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September 4, 2011 Posted by | Arts, Books, Culture, Education, Events, Music, The Philippines | , , , , , , , | 1 Comment

Sulyap – San Pablo City, Laguna, Philippines

I have followed this dream develop over the past few years, and seen first hand the hard work and passion in its creation.

What is Sulyap?
Sulyap is a project to encapsulate and enrapture a time gone by. It has embraced  a vision and created a reality. The word means the past, but the past is the future. One man had a vision and made it so.

Consider that  the Philippines heritage has been systematically destroyed or exploited over many years. Traditional buildings have been bulldozed, and along with them so has history.

Sulyap is an outstanding place, it envelopes a lost world, which brick by brick, wood by wood has been restored.

The owner and visionary has sourced the buildings from afar and rebuilt them in their originality. It is a tremendous achievement.

Roy Empalmado has collected artifacts from a bygone age, but not content with that, he has endeavoured to associate traditional cuisine in harmony.

He has breathed new life into a world that almost died. It is a sensory place, encompassing vision, sound, touch and taste.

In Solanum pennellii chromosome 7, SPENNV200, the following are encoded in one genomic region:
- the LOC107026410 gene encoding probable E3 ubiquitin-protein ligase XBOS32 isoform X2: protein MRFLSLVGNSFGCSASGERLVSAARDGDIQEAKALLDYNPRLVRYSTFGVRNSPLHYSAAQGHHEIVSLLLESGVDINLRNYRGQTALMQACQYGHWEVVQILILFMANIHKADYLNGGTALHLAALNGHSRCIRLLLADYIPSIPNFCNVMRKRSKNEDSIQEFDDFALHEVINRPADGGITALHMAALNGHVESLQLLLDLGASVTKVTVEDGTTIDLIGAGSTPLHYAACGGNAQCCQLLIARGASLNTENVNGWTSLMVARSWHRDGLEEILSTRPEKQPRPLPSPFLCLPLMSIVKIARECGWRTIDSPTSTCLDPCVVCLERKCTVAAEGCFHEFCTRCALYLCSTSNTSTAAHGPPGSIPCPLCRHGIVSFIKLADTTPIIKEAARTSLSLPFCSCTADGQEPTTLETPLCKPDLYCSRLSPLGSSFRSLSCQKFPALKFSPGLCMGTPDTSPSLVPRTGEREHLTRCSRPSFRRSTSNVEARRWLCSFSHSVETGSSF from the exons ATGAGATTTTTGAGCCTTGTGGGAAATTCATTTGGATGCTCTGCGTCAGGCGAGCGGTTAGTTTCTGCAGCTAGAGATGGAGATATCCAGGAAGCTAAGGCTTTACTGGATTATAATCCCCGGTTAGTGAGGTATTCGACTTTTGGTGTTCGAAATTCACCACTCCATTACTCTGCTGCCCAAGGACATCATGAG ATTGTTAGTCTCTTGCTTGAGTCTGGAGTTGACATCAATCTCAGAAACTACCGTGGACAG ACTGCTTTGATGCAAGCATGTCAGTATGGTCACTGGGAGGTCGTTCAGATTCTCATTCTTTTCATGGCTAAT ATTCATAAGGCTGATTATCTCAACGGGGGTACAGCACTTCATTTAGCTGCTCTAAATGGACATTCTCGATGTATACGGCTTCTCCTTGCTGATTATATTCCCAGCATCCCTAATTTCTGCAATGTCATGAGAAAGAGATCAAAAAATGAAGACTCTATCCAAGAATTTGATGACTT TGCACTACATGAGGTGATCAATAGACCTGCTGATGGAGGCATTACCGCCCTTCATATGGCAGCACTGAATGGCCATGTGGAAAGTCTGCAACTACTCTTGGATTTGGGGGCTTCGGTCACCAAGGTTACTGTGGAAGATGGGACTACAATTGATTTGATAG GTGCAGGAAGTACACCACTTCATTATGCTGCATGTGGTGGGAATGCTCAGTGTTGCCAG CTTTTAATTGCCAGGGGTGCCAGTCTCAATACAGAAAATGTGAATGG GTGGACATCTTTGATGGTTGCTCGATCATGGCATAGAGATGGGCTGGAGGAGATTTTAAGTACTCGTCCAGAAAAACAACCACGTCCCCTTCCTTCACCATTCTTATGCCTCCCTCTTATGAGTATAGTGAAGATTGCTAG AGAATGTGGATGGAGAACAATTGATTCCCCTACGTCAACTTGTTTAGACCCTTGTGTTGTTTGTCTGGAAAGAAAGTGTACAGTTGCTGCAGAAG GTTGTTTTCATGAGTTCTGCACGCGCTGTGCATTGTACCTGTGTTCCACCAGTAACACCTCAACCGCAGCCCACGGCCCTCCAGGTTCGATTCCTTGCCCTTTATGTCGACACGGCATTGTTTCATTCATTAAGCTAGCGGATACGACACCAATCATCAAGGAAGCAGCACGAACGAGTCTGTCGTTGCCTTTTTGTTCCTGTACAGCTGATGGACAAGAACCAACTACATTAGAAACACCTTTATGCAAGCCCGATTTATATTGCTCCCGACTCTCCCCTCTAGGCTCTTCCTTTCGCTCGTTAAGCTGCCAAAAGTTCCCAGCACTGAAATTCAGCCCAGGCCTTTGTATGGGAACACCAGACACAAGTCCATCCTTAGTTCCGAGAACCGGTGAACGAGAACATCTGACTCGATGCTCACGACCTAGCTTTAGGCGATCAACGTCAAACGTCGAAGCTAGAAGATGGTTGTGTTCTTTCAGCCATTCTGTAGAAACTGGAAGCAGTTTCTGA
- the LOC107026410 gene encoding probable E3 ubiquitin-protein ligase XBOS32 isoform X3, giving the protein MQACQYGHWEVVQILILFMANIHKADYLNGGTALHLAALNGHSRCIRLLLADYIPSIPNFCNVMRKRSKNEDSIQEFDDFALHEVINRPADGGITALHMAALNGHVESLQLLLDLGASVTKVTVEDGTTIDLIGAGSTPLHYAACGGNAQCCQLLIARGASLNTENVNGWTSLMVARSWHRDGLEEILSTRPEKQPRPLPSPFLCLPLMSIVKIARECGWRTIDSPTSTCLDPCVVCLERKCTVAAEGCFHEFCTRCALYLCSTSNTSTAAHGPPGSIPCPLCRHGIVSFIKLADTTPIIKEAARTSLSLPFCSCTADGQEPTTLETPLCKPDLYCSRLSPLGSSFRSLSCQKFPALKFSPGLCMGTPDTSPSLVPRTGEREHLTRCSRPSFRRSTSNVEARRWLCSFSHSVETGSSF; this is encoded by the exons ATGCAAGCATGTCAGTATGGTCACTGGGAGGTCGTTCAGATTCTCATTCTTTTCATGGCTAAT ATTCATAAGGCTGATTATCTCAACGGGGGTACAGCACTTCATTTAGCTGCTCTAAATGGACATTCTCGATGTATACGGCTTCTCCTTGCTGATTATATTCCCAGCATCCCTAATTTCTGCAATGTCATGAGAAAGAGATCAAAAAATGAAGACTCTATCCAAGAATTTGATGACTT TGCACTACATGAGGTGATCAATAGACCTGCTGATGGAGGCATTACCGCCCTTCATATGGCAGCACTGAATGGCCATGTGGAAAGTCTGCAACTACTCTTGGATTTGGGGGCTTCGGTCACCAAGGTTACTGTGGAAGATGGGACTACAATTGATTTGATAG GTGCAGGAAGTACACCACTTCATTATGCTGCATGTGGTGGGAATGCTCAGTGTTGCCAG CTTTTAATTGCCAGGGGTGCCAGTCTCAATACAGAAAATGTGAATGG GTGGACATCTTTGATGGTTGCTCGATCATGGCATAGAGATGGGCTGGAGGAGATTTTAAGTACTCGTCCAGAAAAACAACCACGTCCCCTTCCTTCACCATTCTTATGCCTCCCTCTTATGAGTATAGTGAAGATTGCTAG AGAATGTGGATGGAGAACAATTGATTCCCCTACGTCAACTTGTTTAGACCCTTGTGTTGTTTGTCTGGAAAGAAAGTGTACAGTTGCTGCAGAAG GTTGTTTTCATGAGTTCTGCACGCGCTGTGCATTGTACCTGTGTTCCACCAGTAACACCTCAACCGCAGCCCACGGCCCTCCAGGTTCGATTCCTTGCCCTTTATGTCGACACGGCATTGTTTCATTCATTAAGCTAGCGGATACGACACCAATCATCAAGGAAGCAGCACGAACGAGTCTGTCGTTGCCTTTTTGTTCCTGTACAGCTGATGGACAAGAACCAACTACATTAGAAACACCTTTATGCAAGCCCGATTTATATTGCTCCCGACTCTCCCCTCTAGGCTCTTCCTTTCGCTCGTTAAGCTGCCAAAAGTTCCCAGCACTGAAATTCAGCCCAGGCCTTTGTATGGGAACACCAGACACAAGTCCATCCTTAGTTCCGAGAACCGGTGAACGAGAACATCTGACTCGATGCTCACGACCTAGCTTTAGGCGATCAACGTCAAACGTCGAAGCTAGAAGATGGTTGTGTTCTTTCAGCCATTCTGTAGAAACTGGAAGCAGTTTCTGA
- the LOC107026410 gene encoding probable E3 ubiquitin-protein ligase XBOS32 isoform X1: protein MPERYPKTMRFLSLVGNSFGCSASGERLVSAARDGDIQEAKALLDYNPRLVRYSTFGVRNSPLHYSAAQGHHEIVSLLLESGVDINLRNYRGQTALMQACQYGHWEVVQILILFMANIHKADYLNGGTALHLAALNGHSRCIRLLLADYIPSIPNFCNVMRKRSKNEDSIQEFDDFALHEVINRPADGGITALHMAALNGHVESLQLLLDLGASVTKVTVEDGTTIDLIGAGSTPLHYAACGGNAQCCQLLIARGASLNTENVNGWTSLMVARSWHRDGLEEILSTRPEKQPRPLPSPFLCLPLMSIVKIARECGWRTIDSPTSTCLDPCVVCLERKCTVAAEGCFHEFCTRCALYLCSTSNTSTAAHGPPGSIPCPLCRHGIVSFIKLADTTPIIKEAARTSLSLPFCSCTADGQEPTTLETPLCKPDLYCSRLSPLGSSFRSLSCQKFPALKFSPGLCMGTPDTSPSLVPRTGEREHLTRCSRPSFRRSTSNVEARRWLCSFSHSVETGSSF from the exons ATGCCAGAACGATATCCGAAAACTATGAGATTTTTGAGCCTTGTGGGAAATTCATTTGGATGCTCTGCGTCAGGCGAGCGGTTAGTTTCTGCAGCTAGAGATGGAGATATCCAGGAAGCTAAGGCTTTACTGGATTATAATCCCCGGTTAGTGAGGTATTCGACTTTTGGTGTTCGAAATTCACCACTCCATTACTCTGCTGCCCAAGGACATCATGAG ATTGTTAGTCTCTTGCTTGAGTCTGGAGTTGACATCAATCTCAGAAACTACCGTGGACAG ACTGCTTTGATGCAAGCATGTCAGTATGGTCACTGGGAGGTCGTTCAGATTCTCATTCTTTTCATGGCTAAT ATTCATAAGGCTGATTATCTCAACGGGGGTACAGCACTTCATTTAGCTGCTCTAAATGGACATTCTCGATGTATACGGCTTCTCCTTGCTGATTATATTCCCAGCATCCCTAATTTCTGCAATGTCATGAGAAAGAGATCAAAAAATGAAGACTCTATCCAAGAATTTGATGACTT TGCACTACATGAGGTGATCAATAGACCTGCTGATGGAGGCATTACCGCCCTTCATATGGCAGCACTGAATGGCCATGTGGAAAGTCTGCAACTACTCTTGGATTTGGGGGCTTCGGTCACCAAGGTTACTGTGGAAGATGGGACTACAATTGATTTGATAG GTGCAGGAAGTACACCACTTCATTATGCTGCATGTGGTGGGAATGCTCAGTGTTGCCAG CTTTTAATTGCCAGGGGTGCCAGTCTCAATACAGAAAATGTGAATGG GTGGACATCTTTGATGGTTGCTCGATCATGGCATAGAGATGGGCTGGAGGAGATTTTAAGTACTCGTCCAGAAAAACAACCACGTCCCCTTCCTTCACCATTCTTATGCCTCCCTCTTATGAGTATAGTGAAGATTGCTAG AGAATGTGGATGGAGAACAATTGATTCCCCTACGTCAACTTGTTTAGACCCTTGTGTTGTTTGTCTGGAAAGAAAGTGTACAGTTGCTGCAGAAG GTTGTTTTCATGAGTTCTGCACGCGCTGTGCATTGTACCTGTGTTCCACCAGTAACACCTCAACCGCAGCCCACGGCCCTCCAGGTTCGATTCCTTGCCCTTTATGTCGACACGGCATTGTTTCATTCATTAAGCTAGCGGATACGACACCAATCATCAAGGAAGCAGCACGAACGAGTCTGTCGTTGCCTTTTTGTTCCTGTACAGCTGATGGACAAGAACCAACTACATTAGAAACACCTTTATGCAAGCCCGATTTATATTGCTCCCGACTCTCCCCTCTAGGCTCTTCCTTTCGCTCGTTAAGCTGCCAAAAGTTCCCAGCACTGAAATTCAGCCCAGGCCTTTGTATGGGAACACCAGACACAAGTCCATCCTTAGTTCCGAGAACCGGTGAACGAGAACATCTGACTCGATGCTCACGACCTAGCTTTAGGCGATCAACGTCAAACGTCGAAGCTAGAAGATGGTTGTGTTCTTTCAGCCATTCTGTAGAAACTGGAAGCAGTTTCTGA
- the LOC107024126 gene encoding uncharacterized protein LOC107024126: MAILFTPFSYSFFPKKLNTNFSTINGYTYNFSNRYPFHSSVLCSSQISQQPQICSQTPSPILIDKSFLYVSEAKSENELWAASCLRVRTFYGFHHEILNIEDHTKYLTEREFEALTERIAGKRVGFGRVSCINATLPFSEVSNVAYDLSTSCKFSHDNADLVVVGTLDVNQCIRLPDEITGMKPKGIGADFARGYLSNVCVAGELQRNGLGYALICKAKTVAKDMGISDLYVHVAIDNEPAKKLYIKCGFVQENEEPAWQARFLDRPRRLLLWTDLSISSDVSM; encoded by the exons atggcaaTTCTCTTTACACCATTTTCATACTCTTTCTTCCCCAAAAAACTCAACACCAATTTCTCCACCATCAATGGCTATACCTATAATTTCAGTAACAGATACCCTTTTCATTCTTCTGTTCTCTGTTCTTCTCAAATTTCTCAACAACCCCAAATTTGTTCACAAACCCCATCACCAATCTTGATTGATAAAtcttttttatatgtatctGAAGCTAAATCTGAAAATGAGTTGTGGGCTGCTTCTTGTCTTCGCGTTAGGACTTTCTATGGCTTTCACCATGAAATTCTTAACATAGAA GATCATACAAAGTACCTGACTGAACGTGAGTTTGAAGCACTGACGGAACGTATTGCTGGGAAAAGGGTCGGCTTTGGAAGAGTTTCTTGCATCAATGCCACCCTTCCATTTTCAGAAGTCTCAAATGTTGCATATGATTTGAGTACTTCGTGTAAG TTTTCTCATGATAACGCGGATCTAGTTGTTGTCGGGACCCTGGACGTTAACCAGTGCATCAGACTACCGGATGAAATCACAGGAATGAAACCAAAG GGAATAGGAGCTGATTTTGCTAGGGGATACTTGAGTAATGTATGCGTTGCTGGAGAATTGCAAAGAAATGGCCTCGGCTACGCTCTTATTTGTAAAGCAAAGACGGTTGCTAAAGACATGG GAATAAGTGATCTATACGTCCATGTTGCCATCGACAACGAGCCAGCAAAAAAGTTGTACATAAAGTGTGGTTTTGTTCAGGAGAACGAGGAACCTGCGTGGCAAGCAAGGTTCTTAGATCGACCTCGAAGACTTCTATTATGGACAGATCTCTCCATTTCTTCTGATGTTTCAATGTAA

The Philippines has been raided and exploited over hundreds of years, yet their culture has survived through adversity. Sulyap proudly portrays this unique richness.

The word Sulyap embraces a history which is on the wain, yet, one man, through a unique vision, is trying to restore and regain that history.

This Sulyap is not about Spanish conquest, not about American influence, not about image,  but is everything to identify a unique Filipino heritage.

Sulyap is embracing a lost world.

There is a magic here. It is a magic that transcends reality, it is a vision of an age long lost. Beyond its walls the hustle and bustle of a major city lives and breathes in all its chaotic form.

But within the walls, the clock stops – time is forgotten. The world is a better place. For a brief moment, the past is alive, and the cares and woes of modern life are but a distant memory.

March 7, 2011 Posted by | Arts, Conservation, Culture, Music, The Philippines, Travel | 1 Comment